2--6" pieces of 1x1 scrap
1--tube of high temperature silicone (available at most hardware or wood/pellet stove stores) ($5)
1--jiffy j-4000 clothes steamer ($175--$275) do research on-line
one (or two) helping hand(s)
measuring device (otherwise known as a tape measure)
clamps 14 inches or larger--optional
+cut one sheet of insulation in half (using the straight edge and japanese saw), making 2-48"x48" pieces
+cut four pieces 12" x 48"
+with your helper, hold one 48x48 piece and apply a continuous bead of silicone along one foiled edge
+to the siliconed 48x48, press one 12x48 piece allowing the silicone to ooze out (you will now have an 'L' shaped design) the outside of the 48" piece to the opposite end of the 12" piece should measure 13"
+apply silicone to the inside of the second 48x48 piece and press that into the 'L' shaped piece...you should now have a 'U' shaped design measuring 14" across the narrow end
+apply silicone to the top edges of both 48" pieces and install another 12" piece pressing it together for the oozing....you can clamp of hold for a minute or so...
+flip the box over, apply silicone to inside edges of 48"x48" and install the third piece of 12"x48" piece
+the last 12"x48 piece will be your door...about 6" down from the top of this piece, install 2 pieces of the 6" 1x1 directly opposite one another on each side of the panel then screw (2-2 1/4")through the 1x wood, through the insulation and into the other 1x wood--this will act as your handle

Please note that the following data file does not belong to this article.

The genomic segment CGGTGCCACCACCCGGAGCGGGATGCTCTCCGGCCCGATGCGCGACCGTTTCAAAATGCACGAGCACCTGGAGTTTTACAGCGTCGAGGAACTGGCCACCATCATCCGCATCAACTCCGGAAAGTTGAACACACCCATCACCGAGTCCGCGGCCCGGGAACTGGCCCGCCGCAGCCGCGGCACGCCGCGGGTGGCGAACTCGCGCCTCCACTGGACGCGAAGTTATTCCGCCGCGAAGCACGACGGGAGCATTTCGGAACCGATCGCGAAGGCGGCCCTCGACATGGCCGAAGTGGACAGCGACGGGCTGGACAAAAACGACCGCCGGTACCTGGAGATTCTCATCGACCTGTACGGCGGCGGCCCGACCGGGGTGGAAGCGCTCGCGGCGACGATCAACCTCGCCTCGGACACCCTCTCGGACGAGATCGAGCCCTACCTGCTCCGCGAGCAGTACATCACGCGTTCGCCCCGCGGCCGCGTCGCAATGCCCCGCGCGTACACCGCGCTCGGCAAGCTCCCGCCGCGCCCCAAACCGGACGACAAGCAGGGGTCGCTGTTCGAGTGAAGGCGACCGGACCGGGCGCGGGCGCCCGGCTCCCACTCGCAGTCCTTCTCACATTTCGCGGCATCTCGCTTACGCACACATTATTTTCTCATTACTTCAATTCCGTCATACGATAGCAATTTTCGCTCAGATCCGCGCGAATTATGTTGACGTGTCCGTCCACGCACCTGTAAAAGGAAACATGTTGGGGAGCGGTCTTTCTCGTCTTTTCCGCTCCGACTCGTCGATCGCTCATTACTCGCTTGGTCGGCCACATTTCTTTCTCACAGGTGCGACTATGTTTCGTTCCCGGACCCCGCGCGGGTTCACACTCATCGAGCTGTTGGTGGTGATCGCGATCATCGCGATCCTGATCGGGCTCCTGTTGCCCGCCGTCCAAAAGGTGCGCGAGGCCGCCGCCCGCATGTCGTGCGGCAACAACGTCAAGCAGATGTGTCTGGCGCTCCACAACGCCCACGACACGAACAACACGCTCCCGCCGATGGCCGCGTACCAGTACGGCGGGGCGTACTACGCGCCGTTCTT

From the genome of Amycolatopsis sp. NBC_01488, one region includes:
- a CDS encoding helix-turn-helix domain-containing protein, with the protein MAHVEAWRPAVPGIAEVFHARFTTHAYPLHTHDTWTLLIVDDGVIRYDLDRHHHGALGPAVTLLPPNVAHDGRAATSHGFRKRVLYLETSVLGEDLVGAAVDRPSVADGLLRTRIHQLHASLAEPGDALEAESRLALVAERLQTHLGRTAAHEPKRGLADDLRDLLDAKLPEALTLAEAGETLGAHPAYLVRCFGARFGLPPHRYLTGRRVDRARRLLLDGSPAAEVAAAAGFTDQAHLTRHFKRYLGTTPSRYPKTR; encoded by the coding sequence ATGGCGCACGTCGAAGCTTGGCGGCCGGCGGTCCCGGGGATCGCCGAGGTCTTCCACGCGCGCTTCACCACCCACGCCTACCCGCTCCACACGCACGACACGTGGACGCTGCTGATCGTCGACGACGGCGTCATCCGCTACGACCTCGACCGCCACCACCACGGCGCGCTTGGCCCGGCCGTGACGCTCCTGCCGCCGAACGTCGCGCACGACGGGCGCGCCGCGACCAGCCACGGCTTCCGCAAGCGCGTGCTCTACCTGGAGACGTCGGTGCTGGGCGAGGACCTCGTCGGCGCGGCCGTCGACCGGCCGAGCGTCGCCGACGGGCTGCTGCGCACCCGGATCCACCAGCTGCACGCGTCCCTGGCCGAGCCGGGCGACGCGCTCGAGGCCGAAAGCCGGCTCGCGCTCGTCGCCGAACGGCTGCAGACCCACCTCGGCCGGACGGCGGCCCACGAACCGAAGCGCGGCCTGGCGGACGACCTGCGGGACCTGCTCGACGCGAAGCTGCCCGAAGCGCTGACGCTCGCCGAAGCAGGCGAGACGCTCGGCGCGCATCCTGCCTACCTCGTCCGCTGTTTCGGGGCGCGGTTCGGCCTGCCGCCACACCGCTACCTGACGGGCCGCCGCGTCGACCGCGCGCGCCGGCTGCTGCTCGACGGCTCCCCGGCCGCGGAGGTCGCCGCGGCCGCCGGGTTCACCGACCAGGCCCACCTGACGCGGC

+ your door will be a friction fit
+at the rear of the box, about an inch from the bottom, make a hole just large enough for the steamer hose
+at the bottom of the box and furthest to the rear, make a few holes for the water to drain out
+apply the 1x3 strapping to reinforce the box--cut four 48" pieces and five (yes five, not four!) pieces of 15 1/2" pieces
+screw the pieces of wood together AROUND the box not INTO the box...the extra piece of 1x strapping is doubled up to another on the bottom of the box in order to tilt the box so the water will run to the back
+inside the box you may want to lay a couple 1x cleats on the floor to allow the steam to penetrate all surfaces of the sash...separate the sash with scraps of 1x...
+the steamer comes with a hose with a wand on the end...you can break the wand off or painstakingly remove it for future use...
it is adviseable to get yourself a pair of THERMAL gloves and even a face shield...when the door is removed from the steamer, the escaping steam is VERY HOT and can burn skin if you are not careful and alert.
make sure your cuts are as straight as possible for a snug fit......
i typically put two sash in at a time...once the steam is being produced, steam the sash for about 30 minutes...i then take out one sash, strip as much putty as possible--there is a working time of about 15 minutes...if the sash needs more time in the sauna, stick it back in and work on the other one......
this operation is not suggested for use in your home as it produces a LOT of steam...
i have a few steam boxes, one with hinges and closure clasps, one on rollers, one that has my name on it, etc...after you try this steamer method, you will learn what works best for you and make changes accordingly...SAFETY FIRST--the steam has temperatures upwards of 200 degrees!!
once someone tells me how to upload photos, i think the plans will sound much easier....
feel free to ask questions and let us know how it works for you....